As a freelance writer, you compete with other writers every time you apply for a project. Your application? It’s one of many. What can you do to make your writing job application the shiny unicorn of the bunch? Do more than what’s expected.
5 Ways to Make Your Writing Job Application Stand Out
1. Emphasize a specific niche. If you’re applying for a lifestyle blogger position, highlight one or two key areas, such as parenting or travel. Offer solid examples of writing from your niche and own it. Avoid vague sweeping statements boasting that you can write about anything. (So can your competitor.)
2. Represent your writing niche. Think beyond the application by showing passion for your writing niche on social media or a blog. Do you specialize in IT topics? Great! Hiring managers would love to see a weekend tweet about fixing your buddy’s computer, a personal blog post about reaching coding success or a Facebook selfie with your new mega-ridiculous hard drive that you can’t wait to review.
3. Submit a complete application. You already know your grammar and spelling need to be top notch. Now take it a step further. Did you fill out every section, even the optional ones? Do your social media profiles and links lead to complete, well-composed pages? A skeleton LinkedIn profile and blog that hasn’t been updated in a year aren’t impressive.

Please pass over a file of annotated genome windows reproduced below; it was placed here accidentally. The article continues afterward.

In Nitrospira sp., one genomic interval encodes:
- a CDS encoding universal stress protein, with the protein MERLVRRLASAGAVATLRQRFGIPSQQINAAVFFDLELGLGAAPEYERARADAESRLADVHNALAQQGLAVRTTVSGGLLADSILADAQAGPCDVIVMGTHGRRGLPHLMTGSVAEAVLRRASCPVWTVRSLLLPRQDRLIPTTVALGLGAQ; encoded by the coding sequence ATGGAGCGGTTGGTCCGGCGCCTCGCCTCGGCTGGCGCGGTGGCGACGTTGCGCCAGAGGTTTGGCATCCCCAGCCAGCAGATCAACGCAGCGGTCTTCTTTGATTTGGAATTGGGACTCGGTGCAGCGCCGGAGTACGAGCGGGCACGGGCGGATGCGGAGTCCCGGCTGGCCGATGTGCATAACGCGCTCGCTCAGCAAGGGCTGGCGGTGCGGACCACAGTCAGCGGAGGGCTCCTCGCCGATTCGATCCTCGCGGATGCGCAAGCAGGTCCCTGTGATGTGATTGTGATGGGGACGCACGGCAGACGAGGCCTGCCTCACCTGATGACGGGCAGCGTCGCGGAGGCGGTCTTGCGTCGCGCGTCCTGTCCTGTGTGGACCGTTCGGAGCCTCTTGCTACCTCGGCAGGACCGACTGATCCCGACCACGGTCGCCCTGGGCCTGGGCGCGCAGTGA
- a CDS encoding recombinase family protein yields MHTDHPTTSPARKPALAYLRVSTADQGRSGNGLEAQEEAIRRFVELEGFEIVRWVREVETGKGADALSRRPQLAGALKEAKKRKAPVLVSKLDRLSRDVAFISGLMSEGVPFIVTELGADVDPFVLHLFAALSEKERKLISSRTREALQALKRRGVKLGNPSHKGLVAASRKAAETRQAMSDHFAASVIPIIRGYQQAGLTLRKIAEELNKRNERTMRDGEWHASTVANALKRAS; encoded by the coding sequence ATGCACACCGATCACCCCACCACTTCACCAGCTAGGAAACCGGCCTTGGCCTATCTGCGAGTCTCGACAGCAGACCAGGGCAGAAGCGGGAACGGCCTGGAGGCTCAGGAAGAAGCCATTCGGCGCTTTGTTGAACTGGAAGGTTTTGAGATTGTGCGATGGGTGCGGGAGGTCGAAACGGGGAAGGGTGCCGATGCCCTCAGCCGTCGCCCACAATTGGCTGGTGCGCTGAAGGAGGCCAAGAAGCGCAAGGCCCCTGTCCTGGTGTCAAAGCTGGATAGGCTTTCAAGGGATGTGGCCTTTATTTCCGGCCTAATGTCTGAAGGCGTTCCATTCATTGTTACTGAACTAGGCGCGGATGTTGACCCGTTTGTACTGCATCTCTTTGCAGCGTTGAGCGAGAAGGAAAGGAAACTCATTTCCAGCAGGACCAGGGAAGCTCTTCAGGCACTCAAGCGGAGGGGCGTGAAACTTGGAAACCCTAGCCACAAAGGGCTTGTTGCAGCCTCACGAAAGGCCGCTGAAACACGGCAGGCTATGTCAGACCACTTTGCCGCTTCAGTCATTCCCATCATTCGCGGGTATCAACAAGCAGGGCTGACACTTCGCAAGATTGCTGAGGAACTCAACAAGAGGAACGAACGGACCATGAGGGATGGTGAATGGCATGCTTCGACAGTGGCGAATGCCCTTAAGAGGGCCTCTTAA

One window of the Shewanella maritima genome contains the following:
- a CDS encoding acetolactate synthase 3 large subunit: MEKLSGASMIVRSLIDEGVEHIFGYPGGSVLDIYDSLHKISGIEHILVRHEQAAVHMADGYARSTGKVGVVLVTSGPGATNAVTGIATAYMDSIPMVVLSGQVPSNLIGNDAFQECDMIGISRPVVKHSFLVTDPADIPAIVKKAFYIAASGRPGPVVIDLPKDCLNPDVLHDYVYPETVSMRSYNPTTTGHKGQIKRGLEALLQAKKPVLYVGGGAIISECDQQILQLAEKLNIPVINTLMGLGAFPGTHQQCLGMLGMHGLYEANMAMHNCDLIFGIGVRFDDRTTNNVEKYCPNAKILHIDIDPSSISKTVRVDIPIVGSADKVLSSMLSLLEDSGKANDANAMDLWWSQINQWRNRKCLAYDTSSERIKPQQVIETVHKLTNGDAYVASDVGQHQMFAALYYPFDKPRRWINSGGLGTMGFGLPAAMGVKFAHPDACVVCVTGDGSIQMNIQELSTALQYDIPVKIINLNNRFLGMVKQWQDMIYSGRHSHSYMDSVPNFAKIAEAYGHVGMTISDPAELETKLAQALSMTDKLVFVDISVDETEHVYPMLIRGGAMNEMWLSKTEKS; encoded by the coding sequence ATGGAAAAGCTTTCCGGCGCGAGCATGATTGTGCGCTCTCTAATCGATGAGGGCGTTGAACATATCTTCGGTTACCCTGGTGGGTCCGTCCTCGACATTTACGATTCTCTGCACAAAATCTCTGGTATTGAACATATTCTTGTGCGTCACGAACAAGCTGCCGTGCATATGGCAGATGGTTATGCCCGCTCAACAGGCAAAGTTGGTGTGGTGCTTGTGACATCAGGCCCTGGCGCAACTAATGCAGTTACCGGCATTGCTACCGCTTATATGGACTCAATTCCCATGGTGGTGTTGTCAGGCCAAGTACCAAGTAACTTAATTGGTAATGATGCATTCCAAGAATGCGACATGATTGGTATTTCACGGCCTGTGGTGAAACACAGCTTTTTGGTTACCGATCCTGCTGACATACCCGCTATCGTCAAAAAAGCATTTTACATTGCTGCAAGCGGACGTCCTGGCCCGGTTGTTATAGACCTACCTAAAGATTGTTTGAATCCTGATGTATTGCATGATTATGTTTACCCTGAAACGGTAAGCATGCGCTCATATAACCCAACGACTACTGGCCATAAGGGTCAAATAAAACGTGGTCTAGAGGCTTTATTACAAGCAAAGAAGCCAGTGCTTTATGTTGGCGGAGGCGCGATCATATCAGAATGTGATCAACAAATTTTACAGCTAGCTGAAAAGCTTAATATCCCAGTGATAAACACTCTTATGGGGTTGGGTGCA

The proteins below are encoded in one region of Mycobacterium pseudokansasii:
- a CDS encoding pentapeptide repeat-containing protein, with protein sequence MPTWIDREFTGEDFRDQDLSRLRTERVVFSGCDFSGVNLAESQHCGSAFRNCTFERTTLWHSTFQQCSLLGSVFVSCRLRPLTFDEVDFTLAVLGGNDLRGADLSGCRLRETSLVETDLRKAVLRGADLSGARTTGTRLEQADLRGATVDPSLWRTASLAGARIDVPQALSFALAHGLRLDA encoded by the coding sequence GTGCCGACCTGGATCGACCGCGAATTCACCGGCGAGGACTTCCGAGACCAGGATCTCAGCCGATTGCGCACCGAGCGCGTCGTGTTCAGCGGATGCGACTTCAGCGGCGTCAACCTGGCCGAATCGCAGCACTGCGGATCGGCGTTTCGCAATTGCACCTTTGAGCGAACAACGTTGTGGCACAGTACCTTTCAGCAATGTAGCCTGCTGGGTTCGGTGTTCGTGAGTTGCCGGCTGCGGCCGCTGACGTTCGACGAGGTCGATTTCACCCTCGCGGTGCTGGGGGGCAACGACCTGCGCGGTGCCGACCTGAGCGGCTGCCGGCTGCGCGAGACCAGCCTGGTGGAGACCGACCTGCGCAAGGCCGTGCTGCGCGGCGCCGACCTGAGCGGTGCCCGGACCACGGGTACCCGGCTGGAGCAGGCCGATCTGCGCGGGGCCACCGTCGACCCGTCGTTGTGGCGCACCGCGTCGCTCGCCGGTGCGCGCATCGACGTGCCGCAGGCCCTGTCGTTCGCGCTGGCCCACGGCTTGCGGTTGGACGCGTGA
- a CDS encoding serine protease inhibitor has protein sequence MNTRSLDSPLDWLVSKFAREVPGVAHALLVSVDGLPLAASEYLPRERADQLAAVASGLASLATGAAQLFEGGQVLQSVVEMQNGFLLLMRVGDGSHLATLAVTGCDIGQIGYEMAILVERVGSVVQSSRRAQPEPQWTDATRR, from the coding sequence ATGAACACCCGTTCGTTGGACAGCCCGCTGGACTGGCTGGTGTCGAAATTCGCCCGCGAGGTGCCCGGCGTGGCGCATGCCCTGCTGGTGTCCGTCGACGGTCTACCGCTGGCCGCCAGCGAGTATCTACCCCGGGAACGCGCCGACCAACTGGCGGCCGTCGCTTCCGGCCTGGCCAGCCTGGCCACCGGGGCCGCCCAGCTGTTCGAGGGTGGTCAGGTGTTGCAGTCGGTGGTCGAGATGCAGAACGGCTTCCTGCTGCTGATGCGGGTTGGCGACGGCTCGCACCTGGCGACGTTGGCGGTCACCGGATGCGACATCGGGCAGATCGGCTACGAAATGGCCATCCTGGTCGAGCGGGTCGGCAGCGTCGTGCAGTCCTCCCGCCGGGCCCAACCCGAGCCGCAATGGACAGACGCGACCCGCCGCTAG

4. Network with the client. Before you turn in the application, think about your relationship with the publisher and the company offering the project you hope to land. Have you been following both on social media? Have you started engaging conversations on their posts? Do you share their Tweets? Creating a casual online relationship before your application lands in an inbox makes you memorable.
5. Create a writer’s portfolio. Do you have a collection of writing samples accessible online? Hiring managers will browse your site to get a feel for your breadth of topics, tone and overall writing style. A free portfolio or website are the way to go. Once built, update it frequently with your best pieces, whether they’re from a personal blog or client work. Strong writing samples speak volumes, whether you were paid to write them or not.